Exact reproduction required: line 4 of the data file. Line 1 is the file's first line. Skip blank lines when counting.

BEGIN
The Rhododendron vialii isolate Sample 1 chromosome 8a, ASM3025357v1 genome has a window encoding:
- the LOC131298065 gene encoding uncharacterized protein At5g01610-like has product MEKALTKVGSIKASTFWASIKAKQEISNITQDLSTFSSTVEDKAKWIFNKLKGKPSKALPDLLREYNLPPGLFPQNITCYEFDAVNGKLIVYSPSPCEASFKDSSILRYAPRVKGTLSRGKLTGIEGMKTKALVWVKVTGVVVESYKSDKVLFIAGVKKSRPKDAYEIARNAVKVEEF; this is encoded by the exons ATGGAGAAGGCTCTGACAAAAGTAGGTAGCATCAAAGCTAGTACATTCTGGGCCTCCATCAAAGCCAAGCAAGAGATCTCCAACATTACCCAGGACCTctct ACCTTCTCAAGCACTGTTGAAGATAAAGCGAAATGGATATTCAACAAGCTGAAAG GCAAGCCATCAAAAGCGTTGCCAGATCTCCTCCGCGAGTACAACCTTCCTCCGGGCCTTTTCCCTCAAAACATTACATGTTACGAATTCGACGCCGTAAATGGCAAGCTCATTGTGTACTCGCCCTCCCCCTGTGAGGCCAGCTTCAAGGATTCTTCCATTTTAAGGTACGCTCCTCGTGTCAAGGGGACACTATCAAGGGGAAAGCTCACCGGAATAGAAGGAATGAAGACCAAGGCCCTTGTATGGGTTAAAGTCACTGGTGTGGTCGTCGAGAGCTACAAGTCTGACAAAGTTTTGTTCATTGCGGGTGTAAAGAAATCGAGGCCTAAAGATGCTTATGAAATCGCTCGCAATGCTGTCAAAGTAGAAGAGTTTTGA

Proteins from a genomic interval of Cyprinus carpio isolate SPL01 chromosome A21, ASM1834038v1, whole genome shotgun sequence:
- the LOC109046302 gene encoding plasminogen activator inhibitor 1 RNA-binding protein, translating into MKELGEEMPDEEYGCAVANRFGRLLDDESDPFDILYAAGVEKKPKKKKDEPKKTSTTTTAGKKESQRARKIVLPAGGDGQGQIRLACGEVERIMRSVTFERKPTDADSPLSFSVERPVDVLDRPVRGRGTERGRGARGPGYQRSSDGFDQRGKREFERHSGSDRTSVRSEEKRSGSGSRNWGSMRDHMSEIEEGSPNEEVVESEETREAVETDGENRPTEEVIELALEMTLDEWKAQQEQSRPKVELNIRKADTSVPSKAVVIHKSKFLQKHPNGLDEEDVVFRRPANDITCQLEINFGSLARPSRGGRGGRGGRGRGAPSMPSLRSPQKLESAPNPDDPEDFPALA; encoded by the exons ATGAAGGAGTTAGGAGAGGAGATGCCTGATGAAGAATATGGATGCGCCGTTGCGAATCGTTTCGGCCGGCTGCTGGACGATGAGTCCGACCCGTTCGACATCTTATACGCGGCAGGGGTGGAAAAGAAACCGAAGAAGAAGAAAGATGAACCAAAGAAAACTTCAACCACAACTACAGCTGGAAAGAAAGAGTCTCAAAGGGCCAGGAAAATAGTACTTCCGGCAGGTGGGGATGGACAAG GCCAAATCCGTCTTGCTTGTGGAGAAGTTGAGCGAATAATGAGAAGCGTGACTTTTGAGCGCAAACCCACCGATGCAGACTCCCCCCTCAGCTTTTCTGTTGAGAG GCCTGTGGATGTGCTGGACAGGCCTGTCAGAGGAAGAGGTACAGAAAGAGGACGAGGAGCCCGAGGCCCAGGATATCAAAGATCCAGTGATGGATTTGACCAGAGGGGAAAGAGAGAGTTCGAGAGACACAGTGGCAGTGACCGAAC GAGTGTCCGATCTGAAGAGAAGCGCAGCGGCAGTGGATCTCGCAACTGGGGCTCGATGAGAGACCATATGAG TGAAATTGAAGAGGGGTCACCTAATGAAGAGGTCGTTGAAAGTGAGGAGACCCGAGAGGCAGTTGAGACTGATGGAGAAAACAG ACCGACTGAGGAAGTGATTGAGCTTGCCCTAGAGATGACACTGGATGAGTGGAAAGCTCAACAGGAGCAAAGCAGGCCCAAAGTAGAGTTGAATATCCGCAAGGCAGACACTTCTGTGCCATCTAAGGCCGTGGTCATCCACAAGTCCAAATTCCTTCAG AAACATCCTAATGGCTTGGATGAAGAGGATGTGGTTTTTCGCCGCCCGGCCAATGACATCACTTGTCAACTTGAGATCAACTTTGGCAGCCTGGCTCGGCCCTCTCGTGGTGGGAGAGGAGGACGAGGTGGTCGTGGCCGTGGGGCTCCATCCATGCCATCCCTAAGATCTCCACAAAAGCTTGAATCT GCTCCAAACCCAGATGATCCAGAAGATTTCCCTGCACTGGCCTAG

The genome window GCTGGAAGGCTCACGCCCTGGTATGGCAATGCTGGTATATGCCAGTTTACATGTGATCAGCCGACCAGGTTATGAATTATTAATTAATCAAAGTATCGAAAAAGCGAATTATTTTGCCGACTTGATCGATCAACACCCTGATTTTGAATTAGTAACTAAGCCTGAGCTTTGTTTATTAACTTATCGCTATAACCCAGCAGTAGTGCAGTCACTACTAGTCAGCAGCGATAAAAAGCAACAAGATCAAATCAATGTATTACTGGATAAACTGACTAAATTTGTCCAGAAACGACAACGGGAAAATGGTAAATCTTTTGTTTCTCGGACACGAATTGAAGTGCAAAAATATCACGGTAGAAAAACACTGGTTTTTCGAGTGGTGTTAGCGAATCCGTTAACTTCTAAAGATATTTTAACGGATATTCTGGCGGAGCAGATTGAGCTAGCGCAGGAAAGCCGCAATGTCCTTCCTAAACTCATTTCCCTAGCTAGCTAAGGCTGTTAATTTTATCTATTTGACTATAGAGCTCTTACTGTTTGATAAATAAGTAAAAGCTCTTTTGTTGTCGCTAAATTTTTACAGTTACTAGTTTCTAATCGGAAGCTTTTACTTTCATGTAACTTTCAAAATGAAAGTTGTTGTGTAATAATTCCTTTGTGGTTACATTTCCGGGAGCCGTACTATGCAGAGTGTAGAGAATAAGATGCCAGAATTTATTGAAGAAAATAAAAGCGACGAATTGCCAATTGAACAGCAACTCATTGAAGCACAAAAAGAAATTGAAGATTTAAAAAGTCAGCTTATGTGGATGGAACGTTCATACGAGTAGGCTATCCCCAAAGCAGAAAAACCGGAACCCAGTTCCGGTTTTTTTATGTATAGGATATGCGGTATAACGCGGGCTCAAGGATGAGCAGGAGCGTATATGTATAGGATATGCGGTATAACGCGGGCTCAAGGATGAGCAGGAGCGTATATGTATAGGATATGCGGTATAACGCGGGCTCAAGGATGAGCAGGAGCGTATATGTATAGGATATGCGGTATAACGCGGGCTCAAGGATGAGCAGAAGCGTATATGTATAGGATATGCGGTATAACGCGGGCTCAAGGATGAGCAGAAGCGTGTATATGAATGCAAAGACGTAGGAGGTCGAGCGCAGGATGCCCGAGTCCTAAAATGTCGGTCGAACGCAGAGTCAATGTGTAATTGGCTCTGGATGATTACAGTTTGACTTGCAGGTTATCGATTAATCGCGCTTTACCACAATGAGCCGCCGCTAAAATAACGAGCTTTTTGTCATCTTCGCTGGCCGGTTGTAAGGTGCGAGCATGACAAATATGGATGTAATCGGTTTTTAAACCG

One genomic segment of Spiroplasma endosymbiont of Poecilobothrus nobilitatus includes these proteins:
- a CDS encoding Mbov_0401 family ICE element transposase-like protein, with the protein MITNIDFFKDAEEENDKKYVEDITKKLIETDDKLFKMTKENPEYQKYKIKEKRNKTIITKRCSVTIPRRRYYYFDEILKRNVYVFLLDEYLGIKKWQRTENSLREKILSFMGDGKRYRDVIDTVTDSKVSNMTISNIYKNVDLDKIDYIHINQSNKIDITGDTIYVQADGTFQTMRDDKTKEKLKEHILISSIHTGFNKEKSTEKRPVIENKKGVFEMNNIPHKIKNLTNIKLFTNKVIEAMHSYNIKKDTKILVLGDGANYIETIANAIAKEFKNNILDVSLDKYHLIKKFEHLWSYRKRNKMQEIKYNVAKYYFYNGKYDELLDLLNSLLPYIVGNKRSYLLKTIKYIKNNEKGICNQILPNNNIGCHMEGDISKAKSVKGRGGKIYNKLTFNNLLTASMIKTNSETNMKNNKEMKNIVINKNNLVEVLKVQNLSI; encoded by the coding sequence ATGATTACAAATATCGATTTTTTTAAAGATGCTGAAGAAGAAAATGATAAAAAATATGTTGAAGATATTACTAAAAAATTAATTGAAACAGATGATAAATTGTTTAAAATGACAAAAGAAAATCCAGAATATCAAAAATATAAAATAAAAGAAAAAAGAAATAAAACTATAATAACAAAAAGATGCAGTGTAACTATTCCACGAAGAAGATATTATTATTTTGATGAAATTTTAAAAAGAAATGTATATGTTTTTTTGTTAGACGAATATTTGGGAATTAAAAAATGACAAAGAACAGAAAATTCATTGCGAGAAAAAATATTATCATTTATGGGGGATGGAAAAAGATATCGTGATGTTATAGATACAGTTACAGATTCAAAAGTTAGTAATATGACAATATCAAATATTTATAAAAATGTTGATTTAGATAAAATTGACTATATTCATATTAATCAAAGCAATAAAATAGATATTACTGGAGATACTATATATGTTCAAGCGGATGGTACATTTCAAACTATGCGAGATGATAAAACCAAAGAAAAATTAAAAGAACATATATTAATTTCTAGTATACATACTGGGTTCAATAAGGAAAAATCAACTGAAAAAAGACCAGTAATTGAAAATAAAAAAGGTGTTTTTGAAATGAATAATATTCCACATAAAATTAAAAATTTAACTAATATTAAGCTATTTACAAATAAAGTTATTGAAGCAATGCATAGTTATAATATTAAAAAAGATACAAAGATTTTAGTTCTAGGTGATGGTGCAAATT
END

- the LOC109046302 gene encoding plasminogen activator inhibitor 1 RNA-binding protein, translating into MKELGEEMPDEEYGCAVANRFGRLLDDESDPFDILYAAGVEKKPKKKKDEPKKTSTTTTAGKKESQRARKIVLPAGGDGQGQIRLACGEVERIMRSVTFERKPTDADSPLSFSVERPVDVLDRPVRGRGTERGRGARGPGYQRSSDGFDQRGKREFERHSGSDRTSVRSEEKRSGSGSRNWGSMRDHMSEIEEGSPNEEVVESEETREAVETDGENRPTEEVIELALEMTLDEWKAQQEQSRPKVELNIRKADTSVPSKAVVIHKSKFLQKHPNGLDEEDVVFRRPANDITCQLEINFGSLARPSRGGRGGRGGRGRGAPSMPSLRSPQKLESAPNPDDPEDFPALA; encoded by the exons ATGAAGGAGTTAGGAGAGGAGATGCCTGATGAAGAATATGGATGCGCCGTTGCGAATCGTTTCGGCCGGCTGCTGGACGATGAGTCCGACCCGTTCGACATCTTATACGCGGCAGGGGTGGAAAAGAAACCGAAGAAGAAGAAAGATGAACCAAAGAAAACTTCAACCACAACTACAGCTGGAAAGAAAGAGTCTCAAAGGGCCAGGAAAATAGTACTTCCGGCAGGTGGGGATGGACAAG GCCAAATCCGTCTTGCTTGTGGAGAAGTTGAGCGAATAATGAGAAGCGTGACTTTTGAGCGCAAACCCACCGATGCAGACTCCCCCCTCAGCTTTTCTGTTGAGAG GCCTGTGGATGTGCTGGACAGGCCTGTCAGAGGAAGAGGTACAGAAAGAGGACGAGGAGCCCGAGGCCCAGGATATCAAAGATCCAGTGATGGATTTGACCAGAGGGGAAAGAGAGAGTTCGAGAGACACAGTGGCAGTGACCGAAC GAGTGTCCGATCTGAAGAGAAGCGCAGCGGCAGTGGATCTCGCAACTGGGGCTCGATGAGAGACCATATGAG TGAAATTGAAGAGGGGTCACCTAATGAAGAGGTCGTTGAAAGTGAGGAGACCCGAGAGGCAGTTGAGACTGATGGAGAAAACAG ACCGACTGAGGAAGTGATTGAGCTTGCCCTAGAGATGACACTGGATGAGTGGAAAGCTCAACAGGAGCAAAGCAGGCCCAAAGTAGAGTTGAATATCCGCAAGGCAGACACTTCTGTGCCATCTAAGGCCGTGGTCATCCACAAGTCCAAATTCCTTCAG AAACATCCTAATGGCTTGGATGAAGAGGATGTGGTTTTTCGCCGCCCGGCCAATGACATCACTTGTCAACTTGAGATCAACTTTGGCAGCCTGGCTCGGCCCTCTCGTGGTGGGAGAGGAGGACGAGGTGGTCGTGGCCGTGGGGCTCCATCCATGCCATCCCTAAGATCTCCACAAAAGCTTGAATCT GCTCCAAACCCAGATGATCCAGAAGATTTCCCTGCACTGGCCTAG